The Top 7 Mistakes When Using Promotional Products


Unlike more well-known (and more expensive) means of marketing, promotional products can be customized and implemented in many radically different ways. This versatility is a double-edged sword; it gives marketers more choices, but it also means that there are many different opportunities to make mistakes along the way.

When using promotional products for advertising or marketing, keep these common mistakes in mind so that you can take steps to avoid them.


  1. Lack of purpose/objective

    Before you choose the type of product or design that you want to use, you should first decide on the purpose of your promotional product campaign. Do you want to increase traffic to your website, encourage mailing list sign-ups, or simply increase brand awareness among your key demographic? Each of these purposes may demand a different product, design and distribution plan.

    When you know exactly what it is you hope to achieve, that information will influence your choices as you create and distribute your products. Without a clear goal or desired result, most marketing campaigns are doomed to fail before they even really begin.

  2. No distribution plan

    Some companies buy promotional products before they even know what to do with them. Imagine receiving two hundred custom keychains, only to turn to your business partner and say, “Now what?”

    Once you’ve determined your campaign’s purpose — and before you actually start purchasing products — you should decide precisely how you’re going to disseminate your items to your recipients. If your goal is to encourage repeat business, including a promotional product with each customer’s purchase isn’t a bad idea. If you want to attract new customers, giving out free gifts at a trade show is a great way to do that.

    Remember that handing products to everybody in sight is rarely an efficient method–instead, target the people that matter most. For example, ask potential recipients to first sign up for your mailing list or complete a customer feedback form before receiving a free gift.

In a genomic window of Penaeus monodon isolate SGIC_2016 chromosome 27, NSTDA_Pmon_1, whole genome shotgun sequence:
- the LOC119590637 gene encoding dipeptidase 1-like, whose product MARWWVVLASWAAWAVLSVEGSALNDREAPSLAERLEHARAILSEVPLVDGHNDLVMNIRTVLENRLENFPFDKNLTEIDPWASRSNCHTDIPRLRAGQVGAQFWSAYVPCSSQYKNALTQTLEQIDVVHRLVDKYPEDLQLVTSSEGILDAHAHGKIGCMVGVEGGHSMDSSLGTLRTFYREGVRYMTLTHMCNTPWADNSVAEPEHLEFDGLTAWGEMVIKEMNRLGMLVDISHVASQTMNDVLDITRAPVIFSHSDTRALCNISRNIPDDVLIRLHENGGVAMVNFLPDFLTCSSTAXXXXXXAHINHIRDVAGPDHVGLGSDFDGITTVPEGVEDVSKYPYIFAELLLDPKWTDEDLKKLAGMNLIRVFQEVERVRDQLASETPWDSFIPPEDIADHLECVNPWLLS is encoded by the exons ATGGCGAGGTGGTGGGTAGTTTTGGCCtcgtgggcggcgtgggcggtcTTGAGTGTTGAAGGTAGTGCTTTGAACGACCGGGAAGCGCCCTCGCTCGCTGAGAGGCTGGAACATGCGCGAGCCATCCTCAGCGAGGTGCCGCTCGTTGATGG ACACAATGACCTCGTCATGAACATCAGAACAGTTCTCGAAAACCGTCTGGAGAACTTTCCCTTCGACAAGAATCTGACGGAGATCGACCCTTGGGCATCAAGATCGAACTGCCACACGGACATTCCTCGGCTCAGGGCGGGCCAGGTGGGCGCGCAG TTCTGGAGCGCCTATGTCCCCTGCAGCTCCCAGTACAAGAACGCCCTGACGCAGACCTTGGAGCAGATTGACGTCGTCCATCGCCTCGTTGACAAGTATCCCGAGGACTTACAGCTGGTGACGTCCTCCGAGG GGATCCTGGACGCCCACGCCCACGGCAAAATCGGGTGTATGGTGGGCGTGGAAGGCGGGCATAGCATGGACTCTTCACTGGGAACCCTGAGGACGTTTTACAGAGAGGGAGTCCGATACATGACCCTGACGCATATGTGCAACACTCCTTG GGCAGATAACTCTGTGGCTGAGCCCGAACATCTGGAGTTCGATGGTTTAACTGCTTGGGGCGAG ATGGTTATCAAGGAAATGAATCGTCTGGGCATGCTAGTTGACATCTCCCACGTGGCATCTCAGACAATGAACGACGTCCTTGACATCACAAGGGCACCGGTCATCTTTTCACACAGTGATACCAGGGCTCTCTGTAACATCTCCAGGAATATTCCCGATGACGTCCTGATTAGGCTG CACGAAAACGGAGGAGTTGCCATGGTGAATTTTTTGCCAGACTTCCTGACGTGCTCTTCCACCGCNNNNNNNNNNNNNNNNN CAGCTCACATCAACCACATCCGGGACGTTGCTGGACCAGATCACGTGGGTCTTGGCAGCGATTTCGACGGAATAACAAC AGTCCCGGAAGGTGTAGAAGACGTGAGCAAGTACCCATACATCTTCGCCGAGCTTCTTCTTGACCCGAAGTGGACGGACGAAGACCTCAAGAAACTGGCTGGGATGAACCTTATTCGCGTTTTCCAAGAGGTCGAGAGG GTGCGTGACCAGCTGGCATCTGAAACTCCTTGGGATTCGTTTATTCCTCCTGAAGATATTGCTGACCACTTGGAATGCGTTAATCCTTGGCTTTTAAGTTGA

Your distribution plan is what makes achieving your goal possible, and it will prove invaluable when choosing the right promotional product for your business.

  3. Not tailored for your audience

    An especially common blunder is selecting a promotional product that you like, as opposed to one your target audience will like. Rather than appealing strictly to your own taste, popular trends or the uniqueness of the item, consider what will be well-received by the people you’re targeting with your campaign.




    A custom beer koozie is great for a bar or brewery, but there are many businesses that it wouldn’t be as well-suited for.

    Beer koozies make fun and useful promo products for bar patrons–but if they’re meant for an office supply store, a health care provider or (God forbid) a company targeted towards children, then there are definitely more appropriate products you could choose for that particular clientele.

    Just because a product is related to your business doesn’t mean it’s something your customers will want. For example, a custom printed wrench or screwdriver probably wouldn’t make a good gift for potential customers of a mechanical contractor; people come to a contractor so that they don’t have to use such tools themselves. Nor would it make much sense to give them to the company’s employees, who likely already have expert-quality tools that they prefer using.